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The jury was out less than two hours deciding the guilt of Ralph Bowling III, on trial for the murder of his estranged wife, Cheyenne Bowling, and attempted murder in the shooting of Nathan Farrell.


Bowling was found guilty of a total of  nine counts, including 1st degree felony murder, assault with intent to commit murder, 1st degree home invasion, 2nd degree arson and five felony gun charges.

Bowling, 41, from Woodland, will be sentenced June 28 at 8:30 a.m. The mandatory sentence is life in prison without parole.


The nearly two-week trial was held in Barry County Circuit Court with Judge Amy McDowell presiding. Barry County Prosecutor Julie Nakfoor-Pratt made the case for the state. Attorney James Goulooze represented Bowling.


After the verdict, Nakfoor-Pratt said she was” shocked, but really happy,” that the jury reached a verdict so soon. “Justice was done,” she said. A telling factor that the jury likely took into account was the premeditation argument she gave in her summation, she said.


Nakfoor-Pratt argued that Bowling had many chances change his mind during the events leading up to his wife’s murder, but did not. In the early morning hours of June 11 last year Bowling went to the home of his wife’s mother and stepfather on Bird Road where Cheyenne and Farrell were watching television.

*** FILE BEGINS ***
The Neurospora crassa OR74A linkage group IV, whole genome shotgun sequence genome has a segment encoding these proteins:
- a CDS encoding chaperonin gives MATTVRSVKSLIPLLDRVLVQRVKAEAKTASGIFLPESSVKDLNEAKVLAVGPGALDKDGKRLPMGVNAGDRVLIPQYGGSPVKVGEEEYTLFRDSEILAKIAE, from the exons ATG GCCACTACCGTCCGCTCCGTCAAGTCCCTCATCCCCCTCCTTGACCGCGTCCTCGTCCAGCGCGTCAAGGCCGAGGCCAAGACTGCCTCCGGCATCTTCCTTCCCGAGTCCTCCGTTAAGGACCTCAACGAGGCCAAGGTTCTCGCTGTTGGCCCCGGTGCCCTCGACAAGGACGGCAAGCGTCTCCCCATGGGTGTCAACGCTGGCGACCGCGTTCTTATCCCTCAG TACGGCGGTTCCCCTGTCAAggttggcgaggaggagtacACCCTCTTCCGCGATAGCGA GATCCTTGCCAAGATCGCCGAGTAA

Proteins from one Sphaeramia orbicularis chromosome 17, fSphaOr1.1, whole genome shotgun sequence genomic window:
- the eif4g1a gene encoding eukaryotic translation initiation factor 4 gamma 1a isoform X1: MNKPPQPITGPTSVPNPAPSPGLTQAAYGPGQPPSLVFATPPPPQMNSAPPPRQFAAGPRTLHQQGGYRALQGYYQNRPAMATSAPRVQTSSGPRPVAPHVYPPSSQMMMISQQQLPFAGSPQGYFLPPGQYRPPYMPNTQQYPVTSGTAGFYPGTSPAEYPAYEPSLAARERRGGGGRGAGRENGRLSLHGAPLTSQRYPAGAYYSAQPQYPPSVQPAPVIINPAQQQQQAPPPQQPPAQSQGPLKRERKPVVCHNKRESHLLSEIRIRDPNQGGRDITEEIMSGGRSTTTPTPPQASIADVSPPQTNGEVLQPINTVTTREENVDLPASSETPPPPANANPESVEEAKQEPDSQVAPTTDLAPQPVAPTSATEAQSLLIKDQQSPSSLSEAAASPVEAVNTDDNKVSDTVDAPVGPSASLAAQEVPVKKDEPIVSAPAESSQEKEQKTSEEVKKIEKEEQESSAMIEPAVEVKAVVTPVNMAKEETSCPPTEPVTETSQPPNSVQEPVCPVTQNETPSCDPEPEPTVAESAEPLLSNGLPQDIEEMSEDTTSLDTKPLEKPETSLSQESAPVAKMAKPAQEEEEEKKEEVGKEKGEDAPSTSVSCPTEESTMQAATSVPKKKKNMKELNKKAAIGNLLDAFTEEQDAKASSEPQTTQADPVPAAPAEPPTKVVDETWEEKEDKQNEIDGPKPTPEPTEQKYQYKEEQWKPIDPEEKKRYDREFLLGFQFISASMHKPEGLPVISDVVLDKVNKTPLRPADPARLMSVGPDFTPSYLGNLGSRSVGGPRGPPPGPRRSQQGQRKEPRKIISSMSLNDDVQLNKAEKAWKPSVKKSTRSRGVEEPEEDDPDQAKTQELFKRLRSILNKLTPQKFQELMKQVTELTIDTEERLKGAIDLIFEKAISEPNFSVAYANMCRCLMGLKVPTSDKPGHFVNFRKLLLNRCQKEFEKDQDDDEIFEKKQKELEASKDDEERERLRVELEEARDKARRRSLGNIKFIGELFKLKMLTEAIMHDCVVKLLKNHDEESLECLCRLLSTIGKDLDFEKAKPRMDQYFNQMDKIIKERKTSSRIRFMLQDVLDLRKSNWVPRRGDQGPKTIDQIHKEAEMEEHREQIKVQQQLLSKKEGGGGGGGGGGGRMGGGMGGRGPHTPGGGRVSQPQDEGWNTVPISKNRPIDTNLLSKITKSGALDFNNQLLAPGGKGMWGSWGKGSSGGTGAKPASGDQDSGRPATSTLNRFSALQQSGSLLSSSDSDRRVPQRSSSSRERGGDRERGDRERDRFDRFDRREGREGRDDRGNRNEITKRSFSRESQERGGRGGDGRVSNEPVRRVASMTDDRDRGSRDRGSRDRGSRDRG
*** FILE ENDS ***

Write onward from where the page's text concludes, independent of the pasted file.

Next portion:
He watched them for a time, walked back to his truck he had parked a half mile away, drove back to his house on Coats Grove Road to get his 410 shotgun and extra ammunition and returned. He broke into the house, confronted them and shot Farrell, chased Cheyenne into the yard, and shot her, killing her instantly. Nakfoor-Pratt said he “was a man on a mission” who intended to shoot his wife


“It was a crime of passion,” Goulooze said. Bowling didn’t want to hurt anyone, but he got more and more desperate when his wife left him and told him the marriage was “done.”

Bowling was so distraught that he had lost control of his life, what he did was the last ditch effort of a desperate man trying to get his wife to come back to him to be a family again. Goulooze said the gun went off when the two struggled.


During testimony, the jury heard that after he was shot in the neck, Farrell ran out of a back door, found help from a neighbor and was taken to a hospital.

After the shootings, Bowling drove to his home and set the residence on fire, planning suicide, but changed his mind and left the house.  Several hours later, after throwing the shotgun alongside a road in Ionia County, he turned himself in to authorities.












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